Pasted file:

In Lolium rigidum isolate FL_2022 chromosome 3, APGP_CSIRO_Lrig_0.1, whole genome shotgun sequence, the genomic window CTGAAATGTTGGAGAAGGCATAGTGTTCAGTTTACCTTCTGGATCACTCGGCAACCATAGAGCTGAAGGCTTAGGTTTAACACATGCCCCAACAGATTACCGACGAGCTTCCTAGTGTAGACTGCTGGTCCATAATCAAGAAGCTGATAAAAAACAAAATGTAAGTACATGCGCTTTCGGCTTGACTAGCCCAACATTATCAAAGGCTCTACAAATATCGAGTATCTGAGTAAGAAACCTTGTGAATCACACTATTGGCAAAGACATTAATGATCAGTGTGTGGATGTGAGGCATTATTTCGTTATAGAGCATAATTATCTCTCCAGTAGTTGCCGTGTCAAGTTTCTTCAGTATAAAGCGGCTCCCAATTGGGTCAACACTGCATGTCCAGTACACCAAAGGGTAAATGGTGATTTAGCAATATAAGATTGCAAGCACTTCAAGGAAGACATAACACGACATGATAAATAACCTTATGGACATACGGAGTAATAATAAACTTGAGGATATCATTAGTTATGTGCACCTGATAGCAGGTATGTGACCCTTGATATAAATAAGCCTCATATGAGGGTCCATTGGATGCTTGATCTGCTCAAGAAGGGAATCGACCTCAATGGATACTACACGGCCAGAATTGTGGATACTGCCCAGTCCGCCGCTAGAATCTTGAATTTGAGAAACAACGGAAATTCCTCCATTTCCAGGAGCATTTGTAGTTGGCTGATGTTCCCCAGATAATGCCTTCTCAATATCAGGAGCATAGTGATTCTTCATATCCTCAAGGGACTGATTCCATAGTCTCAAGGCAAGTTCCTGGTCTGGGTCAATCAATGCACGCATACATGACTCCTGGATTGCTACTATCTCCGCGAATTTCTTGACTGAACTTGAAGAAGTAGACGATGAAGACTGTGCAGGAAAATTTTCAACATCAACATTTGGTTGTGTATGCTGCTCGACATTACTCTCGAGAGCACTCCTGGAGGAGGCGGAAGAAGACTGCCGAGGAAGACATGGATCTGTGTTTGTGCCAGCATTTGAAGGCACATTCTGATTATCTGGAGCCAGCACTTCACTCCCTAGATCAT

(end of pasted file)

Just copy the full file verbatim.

In Lolium rigidum isolate FL_2022 chromosome 3, APGP_CSIRO_Lrig_0.1, whole genome shotgun sequence, the genomic window CTGAAATGTTGGAGAAGGCATAGTGTTCAGTTTACCTTCTGGATCACTCGGCAACCATAGAGCTGAAGGCTTAGGTTTAACACATGCCCCAACAGATTACCGACGAGCTTCCTAGTGTAGACTGCTGGTCCATAATCAAGAAGCTGATAAAAAACAAAATGTAAGTACATGCGCTTTCGGCTTGACTAGCCCAACATTATCAAAGGCTCTACAAATATCGAGTATCTGAGTAAGAAACCTTGTGAATCACACTATTGGCAAAGACATTAATGATCAGTGTGTGGATGTGAGGCATTATTTCGTTATAGAGCATAATTATCTCTCCAGTAGTTGCCGTGTCAAGTTTCTTCAGTATAAAGCGGCTCCCAATTGGGTCAACACTGCATGTCCAGTACACCAAAGGGTAAATGGTGATTTAGCAATATAAGATTGCAAGCACTTCAAGGAAGACATAACACGACATGATAAATAACCTTATGGACATACGGAGTAATAATAAACTTGAGGATATCATTAGTTATGTGCACCTGATAGCAGGTATGTGACCCTTGATATAAATAAGCCTCATATGAGGGTCCATTGGATGCTTGATCTGCTCAAGAAGGGAATCGACCTCAATGGATACTACACGGCCAGAATTGTGGATACTGCCCAGTCCGCCGCTAGAATCTTGAATTTGAGAAACAACGGAAATTCCTCCATTTCCAGGAGCATTTGTAGTTGGCTGATGTTCCCCAGATAATGCCTTCTCAATATCAGGAGCATAGTGATTCTTCATATCCTCAAGGGACTGATTCCATAGTCTCAAGGCAAGTTCCTGGTCTGGGTCAATCAATGCACGCATACATGACTCCTGGATTGCTACTATCTCCGCGAATTTCTTGACTGAACTTGAAGAAGTAGACGATGAAGACTGTGCAGGAAAATTTTCAACATCAACATTTGGTTGTGTATGCTGCTCGACATTACTCTCGAGAGCACTCCTGGAGGAGGCGGAAGAAGACTGCCGAGGAAGACATGGATCTGTGTTTGTGCCAGCATTTGAAGGCACATTCTGATTATCTGGAGCCAGCACTTCACTCCCTAGATCAT